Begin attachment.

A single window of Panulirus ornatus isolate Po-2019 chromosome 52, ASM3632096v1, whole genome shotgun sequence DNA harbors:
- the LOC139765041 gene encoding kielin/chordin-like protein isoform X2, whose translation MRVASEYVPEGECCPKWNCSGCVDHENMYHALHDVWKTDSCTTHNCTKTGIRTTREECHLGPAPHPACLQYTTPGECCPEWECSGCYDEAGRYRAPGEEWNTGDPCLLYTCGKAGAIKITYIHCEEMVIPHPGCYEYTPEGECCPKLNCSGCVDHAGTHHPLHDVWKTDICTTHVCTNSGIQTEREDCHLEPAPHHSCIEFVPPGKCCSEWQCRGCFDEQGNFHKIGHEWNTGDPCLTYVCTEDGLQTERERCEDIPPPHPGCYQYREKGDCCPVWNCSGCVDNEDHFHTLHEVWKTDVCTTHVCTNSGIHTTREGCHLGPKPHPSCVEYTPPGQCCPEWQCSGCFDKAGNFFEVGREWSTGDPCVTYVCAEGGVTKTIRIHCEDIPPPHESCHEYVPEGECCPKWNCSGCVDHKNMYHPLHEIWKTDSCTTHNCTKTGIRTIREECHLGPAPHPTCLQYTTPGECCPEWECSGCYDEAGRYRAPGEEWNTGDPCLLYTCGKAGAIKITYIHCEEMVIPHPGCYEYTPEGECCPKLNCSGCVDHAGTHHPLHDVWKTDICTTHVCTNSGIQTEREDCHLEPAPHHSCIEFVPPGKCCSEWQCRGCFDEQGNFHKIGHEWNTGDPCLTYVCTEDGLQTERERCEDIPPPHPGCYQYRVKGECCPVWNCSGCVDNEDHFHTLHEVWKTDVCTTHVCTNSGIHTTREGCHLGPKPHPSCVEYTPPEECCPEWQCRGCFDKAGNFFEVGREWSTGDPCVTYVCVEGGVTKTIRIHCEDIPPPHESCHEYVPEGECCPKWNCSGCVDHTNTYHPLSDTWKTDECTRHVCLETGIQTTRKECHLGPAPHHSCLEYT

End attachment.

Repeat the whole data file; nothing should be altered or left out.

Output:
A single window of Panulirus ornatus isolate Po-2019 chromosome 52, ASM3632096v1, whole genome shotgun sequence DNA harbors:
- the LOC139765041 gene encoding kielin/chordin-like protein isoform X2, whose translation MRVASEYVPEGECCPKWNCSGCVDHENMYHALHDVWKTDSCTTHNCTKTGIRTTREECHLGPAPHPACLQYTTPGECCPEWECSGCYDEAGRYRAPGEEWNTGDPCLLYTCGKAGAIKITYIHCEEMVIPHPGCYEYTPEGECCPKLNCSGCVDHAGTHHPLHDVWKTDICTTHVCTNSGIQTEREDCHLEPAPHHSCIEFVPPGKCCSEWQCRGCFDEQGNFHKIGHEWNTGDPCLTYVCTEDGLQTERERCEDIPPPHPGCYQYREKGDCCPVWNCSGCVDNEDHFHTLHEVWKTDVCTTHVCTNSGIHTTREGCHLGPKPHPSCVEYTPPGQCCPEWQCSGCFDKAGNFFEVGREWSTGDPCVTYVCAEGGVTKTIRIHCEDIPPPHESCHEYVPEGECCPKWNCSGCVDHKNMYHPLHEIWKTDSCTTHNCTKTGIRTIREECHLGPAPHPTCLQYTTPGECCPEWECSGCYDEAGRYRAPGEEWNTGDPCLLYTCGKAGAIKITYIHCEEMVIPHPGCYEYTPEGECCPKLNCSGCVDHAGTHHPLHDVWKTDICTTHVCTNSGIQTEREDCHLEPAPHHSCIEFVPPGKCCSEWQCRGCFDEQGNFHKIGHEWNTGDPCLTYVCTEDGLQTERERCEDIPPPHPGCYQYRVKGECCPVWNCSGCVDNEDHFHTLHEVWKTDVCTTHVCTNSGIHTTREGCHLGPKPHPSCVEYTPPEECCPEWQCRGCFDKAGNFFEVGREWSTGDPCVTYVCVEGGVTKTIRIHCEDIPPPHESCHEYVPEGECCPKWNCSGCVDHTNTYHPLSDTWKTDECTRHVCLETGIQTTRKECHLGPAPHHSCLEYT